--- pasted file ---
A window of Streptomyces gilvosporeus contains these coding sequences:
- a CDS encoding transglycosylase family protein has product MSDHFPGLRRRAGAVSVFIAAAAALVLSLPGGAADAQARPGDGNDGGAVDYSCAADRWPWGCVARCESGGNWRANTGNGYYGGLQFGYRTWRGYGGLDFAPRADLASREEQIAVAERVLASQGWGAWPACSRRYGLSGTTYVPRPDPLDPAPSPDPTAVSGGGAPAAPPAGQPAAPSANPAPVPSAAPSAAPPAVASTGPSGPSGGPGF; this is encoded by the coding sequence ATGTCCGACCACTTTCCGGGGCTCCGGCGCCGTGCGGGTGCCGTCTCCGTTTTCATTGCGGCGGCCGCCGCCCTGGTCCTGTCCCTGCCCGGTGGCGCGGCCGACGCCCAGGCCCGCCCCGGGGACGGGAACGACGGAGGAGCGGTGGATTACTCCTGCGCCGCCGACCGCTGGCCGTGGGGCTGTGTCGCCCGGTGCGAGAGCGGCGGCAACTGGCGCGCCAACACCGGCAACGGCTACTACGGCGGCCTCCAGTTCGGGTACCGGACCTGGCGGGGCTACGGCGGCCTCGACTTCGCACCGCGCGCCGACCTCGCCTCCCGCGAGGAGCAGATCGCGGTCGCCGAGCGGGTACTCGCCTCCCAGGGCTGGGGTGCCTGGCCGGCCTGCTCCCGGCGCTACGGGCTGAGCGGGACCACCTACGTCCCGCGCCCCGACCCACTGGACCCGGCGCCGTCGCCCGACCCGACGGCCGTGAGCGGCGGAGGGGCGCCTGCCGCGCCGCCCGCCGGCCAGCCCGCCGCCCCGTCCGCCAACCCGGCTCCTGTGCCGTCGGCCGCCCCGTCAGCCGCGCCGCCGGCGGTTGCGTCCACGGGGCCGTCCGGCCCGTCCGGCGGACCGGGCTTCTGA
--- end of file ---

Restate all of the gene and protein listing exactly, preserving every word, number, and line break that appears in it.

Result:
A window of Streptomyces gilvosporeus contains these coding sequences:
- a CDS encoding transglycosylase family protein has product MSDHFPGLRRRAGAVSVFIAAAAALVLSLPGGAADAQARPGDGNDGGAVDYSCAADRWPWGCVARCESGGNWRANTGNGYYGGLQFGYRTWRGYGGLDFAPRADLASREEQIAVAERVLASQGWGAWPACSRRYGLSGTTYVPRPDPLDPAPSPDPTAVSGGGAPAAPPAGQPAAPSANPAPVPSAAPSAAPPAVASTGPSGPSGGPGF; this is encoded by the coding sequence ATGTCCGACCACTTTCCGGGGCTCCGGCGCCGTGCGGGTGCCGTCTCCGTTTTCATTGCGGCGGCCGCCGCCCTGGTCCTGTCCCTGCCCGGTGGCGCGGCCGACGCCCAGGCCCGCCCCGGGGACGGGAACGACGGAGGAGCGGTGGATTACTCCTGCGCCGCCGACCGCTGGCCGTGGGGCTGTGTCGCCCGGTGCGAGAGCGGCGGCAACTGGCGCGCCAACACCGGCAACGGCTACTACGGCGGCCTCCAGTTCGGGTACCGGACCTGGCGGGGCTACGGCGGCCTCGACTTCGCACCGCGCGCCGACCTCGCCTCCCGCGAGGAGCAGATCGCGGTCGCCGAGCGGGTACTCGCCTCCCAGGGCTGGGGTGCCTGGCCGGCCTGCTCCCGGCGCTACGGGCTGAGCGGGACCACCTACGTCCCGCGCCCCGACCCACTGGACCCGGCGCCGTCGCCCGACCCGACGGCCGTGAGCGGCGGAGGGGCGCCTGCCGCGCCGCCCGCCGGCCAGCCCGCCGCCCCGTCCGCCAACCCGGCTCCTGTGCCGTCGGCCGCCCCGTCAGCCGCGCCGCCGGCGGTTGCGTCCACGGGGCCGTCCGGCCCGTCCGGCGGACCGGGCTTCTGA